Example 4-39 illustrates the configuration of MAM in Cisco IOS. In this case, both interfaces POS0/1/0 and POS1/0/0 have a maximum reservable bandwidth of 155,000 kbps. Interface POS0/1/0 divides the maximum reservable bandwidth in 100,000 kbps for BC0 and 55,000 for BC1. Interface POS1/0/0 uses a different approach where both BC0 and BC1 are 90,000 kbps and their sum exceeds the maximum reservable bandwidth. These constraints facilitate bandwidth sharing between CT0 and CT1 on this interface.

Example 4-39  Interfaces Using DS-TE with MAM in Cisco IOS

mpls traffic-eng ds-te bc-model mam
!
interface POS0/1/0
 ip address 172.16.0.0 255.255.255.254
 mpls traffic-eng tunnels
 ip rsvp bandwidth mam max-reservable-bw 155000 bc0 100000 bc1 55000
!
interface POS1/0/0
 ip address 172.16.0.2 255.255.255.254
 mpls traffic-eng tunnels
 ip rsvp bandwidth mam max-reservable-bw 155000 bc0 90000 bc1 90000
!

Cisco IOS XR also supports both RDM and MAM. You select the bandwidth constraint model using the ds-te bc-model command, with RDM being the default model. You specify BC0 with the bc0 keyword in the bandwidth interface command under the rsvp configuration mode. The bc1 keyword defines BC1. The same bandwidth command specifies the model the bandwidth constraints apply to with the rdm and mam keywords. The model you configure on the node must match the model you configure with the bandwidth command. When you define MAM constraints, the max-reservable-bw keyword defines the maximum reservable bandwidth on the interface.


Note - Consult the software documentation for the most updated information on the number of bandwidth constraints that a particular device can support.


Example 4-40 shows the configuration of RDM in Cisco IOS XR. In this case, interface POS0/3/0/0 has a BC0 of 155,000 kbps and a BC1 value of 55,000 kbps. Interface POS0/3/0/1 has a slightly different configuration with a BC0 of 100,000 kbps and a BC1 of 55,000 kbps.

Example 4-40 Interfaces Using DS-TE with RDM in Cisco IOS XR

rsvp
 interface POS0/3/0/0
  bandwidth rdm bc0 155000 bc1 55000
 !
 interface POS0/3/0/1
  bandwidth rdm bc0 100000 bc1 55000
 !
!

Example 4-41 illustrates the configuration of MAM in Cisco IOS XR. Interface POS0/3/0/0 has a maximum reservable bandwidth of 155,000 kbps, a BC0 of 100,000 kbps, and a BC1 of 100,000 kbps. Interface POS0/3/0/1 has a maximum reservable bandwidth of 155,000 kbps, a BC0 of 100,000 kbps, and a BC1 of 55,000 kbps. Notice that for interface POS0/3/0/0, the sum of the two bandwidth constraints is higher than the maximum reservable bandwidth to improve bandwidth sharing acess CTs with this model.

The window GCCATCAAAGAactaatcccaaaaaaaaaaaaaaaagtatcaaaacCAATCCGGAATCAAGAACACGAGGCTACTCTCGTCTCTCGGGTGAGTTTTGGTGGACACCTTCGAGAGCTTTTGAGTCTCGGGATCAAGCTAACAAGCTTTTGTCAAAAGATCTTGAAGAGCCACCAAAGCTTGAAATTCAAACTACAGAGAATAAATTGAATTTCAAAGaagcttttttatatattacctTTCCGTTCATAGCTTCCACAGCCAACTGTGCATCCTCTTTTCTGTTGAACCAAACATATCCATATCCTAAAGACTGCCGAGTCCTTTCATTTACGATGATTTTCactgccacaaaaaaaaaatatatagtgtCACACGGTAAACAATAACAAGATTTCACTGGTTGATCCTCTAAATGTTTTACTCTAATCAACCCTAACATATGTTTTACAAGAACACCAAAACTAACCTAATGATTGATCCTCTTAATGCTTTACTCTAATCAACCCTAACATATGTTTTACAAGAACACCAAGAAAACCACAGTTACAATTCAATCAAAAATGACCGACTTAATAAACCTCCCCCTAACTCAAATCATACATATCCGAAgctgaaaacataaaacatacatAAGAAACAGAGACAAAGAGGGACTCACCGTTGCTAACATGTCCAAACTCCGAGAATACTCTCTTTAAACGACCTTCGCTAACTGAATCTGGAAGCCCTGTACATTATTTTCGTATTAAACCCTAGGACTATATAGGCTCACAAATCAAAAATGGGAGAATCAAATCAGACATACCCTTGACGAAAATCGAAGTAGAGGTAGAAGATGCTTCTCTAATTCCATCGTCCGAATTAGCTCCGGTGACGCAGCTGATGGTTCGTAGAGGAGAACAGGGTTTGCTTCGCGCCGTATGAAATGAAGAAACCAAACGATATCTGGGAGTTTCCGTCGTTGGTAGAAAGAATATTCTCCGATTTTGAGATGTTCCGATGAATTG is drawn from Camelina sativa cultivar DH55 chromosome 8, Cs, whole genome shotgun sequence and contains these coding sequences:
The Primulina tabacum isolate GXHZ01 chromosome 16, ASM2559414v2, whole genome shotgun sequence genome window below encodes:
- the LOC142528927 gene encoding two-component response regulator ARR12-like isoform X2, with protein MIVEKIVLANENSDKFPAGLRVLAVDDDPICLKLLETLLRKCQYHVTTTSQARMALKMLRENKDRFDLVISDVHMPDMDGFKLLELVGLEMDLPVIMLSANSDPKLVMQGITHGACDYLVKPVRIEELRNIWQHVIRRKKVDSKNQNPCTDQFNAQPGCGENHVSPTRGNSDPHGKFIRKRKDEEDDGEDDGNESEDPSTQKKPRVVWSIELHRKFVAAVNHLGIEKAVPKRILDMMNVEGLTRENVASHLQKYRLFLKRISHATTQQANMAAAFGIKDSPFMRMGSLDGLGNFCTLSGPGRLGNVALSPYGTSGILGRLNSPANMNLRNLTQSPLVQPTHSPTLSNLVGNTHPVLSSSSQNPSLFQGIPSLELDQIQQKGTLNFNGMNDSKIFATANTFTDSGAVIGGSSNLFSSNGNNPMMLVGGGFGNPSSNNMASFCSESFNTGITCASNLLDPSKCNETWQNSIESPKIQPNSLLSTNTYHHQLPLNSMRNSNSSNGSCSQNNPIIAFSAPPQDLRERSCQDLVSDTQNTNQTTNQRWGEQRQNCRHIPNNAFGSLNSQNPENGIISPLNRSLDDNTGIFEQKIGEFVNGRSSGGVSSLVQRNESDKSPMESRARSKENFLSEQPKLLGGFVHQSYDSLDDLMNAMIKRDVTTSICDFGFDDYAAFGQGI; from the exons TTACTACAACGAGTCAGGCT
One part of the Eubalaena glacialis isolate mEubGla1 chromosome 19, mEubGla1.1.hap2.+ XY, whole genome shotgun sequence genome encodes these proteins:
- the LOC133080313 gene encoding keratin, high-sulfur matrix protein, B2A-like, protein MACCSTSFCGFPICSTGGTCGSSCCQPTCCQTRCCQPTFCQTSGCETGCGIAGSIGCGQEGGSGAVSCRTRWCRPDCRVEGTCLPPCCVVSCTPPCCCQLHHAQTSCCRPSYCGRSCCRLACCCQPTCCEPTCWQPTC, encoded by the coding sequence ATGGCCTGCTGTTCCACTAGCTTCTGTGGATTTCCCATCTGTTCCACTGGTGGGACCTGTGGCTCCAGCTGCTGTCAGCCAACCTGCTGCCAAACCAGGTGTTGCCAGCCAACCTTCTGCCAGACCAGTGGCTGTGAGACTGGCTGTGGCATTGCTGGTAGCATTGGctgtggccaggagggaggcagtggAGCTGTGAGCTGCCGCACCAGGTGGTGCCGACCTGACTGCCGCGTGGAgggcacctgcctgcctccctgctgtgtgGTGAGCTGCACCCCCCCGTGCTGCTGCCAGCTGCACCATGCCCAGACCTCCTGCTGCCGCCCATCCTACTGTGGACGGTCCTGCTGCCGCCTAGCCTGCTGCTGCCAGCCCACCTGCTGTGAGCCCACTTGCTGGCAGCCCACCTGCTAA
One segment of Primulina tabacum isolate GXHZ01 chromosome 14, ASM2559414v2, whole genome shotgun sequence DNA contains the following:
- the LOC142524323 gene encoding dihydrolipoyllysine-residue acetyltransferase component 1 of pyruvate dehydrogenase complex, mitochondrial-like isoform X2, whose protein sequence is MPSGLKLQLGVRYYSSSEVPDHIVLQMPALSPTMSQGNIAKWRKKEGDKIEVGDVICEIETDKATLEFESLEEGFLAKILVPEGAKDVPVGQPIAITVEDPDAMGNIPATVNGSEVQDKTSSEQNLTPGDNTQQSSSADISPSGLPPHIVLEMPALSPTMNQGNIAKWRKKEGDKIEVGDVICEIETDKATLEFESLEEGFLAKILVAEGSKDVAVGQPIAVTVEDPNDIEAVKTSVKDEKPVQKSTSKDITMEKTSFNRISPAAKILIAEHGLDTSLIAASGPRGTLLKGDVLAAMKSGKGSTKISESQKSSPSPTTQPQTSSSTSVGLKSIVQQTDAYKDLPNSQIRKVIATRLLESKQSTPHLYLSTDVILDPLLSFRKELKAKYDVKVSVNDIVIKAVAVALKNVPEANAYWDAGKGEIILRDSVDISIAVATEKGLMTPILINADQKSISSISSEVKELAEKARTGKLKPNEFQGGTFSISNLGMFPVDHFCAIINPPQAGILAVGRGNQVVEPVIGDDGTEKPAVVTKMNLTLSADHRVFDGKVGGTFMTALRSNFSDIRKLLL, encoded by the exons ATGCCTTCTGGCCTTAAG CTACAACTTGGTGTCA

Example 4-41 Interfaces Using DS-TE with MAM in Cisco IOS XR

rsvp
 interface POS0/3/0/0
  bandwidth mam max-reservable-bw 155000 bc0 100000 bc1 100000
 !
 interface POS0/3/0/1
  bandwidth mam max-reservable-bw 155000 bc0 100000 bc1 55000
 !
!
mpls traffic-eng
 interface POS0/3/0/0
 !
 interface POS0/3/0/1
 !
 ds-te mode ietf
 ds-te bc-model mam
!

Verifying DS-TE Link Information Distribution

DS-TE slightly modifies existing verification and debug commands instead of introducing new ones. Therefore, you continue to use the troubleshooting commands that previous verification sections discussed, primarily show mpls traffic-eng link-management advertisements, show mpls traffic-eng topology, and show mpls traffic-eng tunnels.

Example 4-42 illustrates the modification that DS-TE introduces to the output of the show mpls traffic-eng topology command in Cisco IOS. Similarly, Example 4-43 illustrates the output of the show mpls traffic-eng topology command in Cisco IOS XR when you enable DS-TE. Notice that both outputs highlight the bandwidth constraint model, the bandwidth constraint values, and the bandwidth available for each of the TE-Classes for each link.

Example 4-42 Examining the MPLS TE Topology Database with DS-TE Enabled in Cisco IOS

Router#show mpls traffic-eng topology 172.16.255.1

IGP Id: 172.16.255.1, MPLS TE Id:172.16.255.1 Router Node (ospf 100 area 0) id 1
     link[0]: Point-to-Point, Nbr IGP Id: 172.16.255.131, nbr_node_id:2, gen:121
         frag_id 0, Intf Address:172.16.0.2, Nbr Intf Address:172.16.0.3
         TE metric:1, IGP metric:1, attribute flags:0x0
         SRLGs: None 
         physical_bw: 155000 (kbps), 

         BC Model Id: RDM
         BC0 (max_reservable): 155000 (kbps)
         BC0 (max_reservable_bw_global): 155000 (kbps)
         BC1 (max_reservable_bw_sub): 55000 (kbps)

                  Total Allocated  Reservable